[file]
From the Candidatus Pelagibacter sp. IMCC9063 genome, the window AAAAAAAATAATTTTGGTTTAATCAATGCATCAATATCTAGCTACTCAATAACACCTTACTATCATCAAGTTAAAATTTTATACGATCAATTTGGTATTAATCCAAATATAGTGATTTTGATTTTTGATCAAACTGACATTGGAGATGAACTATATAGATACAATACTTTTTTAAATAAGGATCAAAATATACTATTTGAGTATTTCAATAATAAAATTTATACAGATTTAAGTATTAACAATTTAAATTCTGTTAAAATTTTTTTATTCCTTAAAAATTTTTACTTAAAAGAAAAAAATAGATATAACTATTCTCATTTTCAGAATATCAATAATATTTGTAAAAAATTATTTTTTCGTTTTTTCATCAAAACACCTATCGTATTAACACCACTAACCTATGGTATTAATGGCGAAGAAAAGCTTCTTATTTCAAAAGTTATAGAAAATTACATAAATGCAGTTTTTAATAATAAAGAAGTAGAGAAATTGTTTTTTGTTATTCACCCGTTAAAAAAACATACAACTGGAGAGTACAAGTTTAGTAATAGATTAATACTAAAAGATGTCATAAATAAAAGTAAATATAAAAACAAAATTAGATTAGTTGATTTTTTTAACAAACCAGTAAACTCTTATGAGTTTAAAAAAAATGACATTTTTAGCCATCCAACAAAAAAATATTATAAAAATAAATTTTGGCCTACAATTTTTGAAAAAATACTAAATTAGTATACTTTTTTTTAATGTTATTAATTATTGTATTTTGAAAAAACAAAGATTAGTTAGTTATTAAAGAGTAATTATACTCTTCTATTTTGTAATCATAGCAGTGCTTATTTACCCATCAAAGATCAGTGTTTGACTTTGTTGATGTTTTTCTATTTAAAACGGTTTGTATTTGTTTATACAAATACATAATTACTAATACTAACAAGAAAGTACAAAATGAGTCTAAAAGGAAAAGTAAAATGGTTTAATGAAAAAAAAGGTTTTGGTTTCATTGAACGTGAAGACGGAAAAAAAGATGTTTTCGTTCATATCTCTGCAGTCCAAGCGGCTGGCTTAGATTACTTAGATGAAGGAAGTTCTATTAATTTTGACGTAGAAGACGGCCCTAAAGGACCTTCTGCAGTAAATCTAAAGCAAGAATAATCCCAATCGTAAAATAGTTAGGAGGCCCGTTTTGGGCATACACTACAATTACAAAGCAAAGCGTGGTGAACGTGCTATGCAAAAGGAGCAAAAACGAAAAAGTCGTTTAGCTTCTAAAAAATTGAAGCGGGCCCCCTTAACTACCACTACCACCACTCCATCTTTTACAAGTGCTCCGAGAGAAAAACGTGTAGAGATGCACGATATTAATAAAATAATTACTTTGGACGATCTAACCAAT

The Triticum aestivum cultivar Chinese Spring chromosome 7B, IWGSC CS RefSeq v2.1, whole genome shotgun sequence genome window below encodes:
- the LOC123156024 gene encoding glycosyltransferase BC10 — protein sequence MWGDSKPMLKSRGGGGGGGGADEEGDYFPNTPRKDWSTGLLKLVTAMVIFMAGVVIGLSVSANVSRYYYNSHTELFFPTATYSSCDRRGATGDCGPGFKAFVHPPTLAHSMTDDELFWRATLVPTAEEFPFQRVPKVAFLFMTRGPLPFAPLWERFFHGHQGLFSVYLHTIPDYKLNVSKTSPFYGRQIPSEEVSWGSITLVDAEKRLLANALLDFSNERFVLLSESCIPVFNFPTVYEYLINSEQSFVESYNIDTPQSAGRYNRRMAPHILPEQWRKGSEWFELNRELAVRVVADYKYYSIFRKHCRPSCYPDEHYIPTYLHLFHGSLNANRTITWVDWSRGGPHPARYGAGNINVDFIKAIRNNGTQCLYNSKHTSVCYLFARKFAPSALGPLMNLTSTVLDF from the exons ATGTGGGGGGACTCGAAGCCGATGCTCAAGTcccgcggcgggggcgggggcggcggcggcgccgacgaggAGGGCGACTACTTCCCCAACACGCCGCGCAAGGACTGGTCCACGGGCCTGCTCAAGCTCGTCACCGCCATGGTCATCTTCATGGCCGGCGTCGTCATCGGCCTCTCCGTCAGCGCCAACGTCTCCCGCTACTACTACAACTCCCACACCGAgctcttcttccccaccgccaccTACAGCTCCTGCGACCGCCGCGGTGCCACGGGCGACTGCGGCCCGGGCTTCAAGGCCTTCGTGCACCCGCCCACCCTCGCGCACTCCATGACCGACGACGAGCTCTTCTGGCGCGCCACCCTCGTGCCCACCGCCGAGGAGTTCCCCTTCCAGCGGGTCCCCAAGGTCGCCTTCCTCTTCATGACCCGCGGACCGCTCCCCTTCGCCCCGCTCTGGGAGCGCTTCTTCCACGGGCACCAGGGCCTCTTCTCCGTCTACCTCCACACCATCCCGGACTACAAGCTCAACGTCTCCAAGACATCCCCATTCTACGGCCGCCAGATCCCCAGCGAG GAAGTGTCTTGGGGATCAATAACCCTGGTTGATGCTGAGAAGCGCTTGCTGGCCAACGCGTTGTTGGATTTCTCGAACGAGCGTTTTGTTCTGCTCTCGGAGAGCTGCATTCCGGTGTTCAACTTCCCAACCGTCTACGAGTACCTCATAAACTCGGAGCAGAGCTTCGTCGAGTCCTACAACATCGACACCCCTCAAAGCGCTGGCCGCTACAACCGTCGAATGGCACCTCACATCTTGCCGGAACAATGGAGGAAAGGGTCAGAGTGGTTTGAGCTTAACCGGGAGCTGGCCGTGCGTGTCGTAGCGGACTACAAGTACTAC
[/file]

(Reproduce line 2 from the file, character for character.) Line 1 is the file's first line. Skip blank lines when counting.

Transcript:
The Triticum aestivum cultivar Chinese Spring chromosome 7B, IWGSC CS RefSeq v2.1, whole genome shotgun sequence genome window below encodes: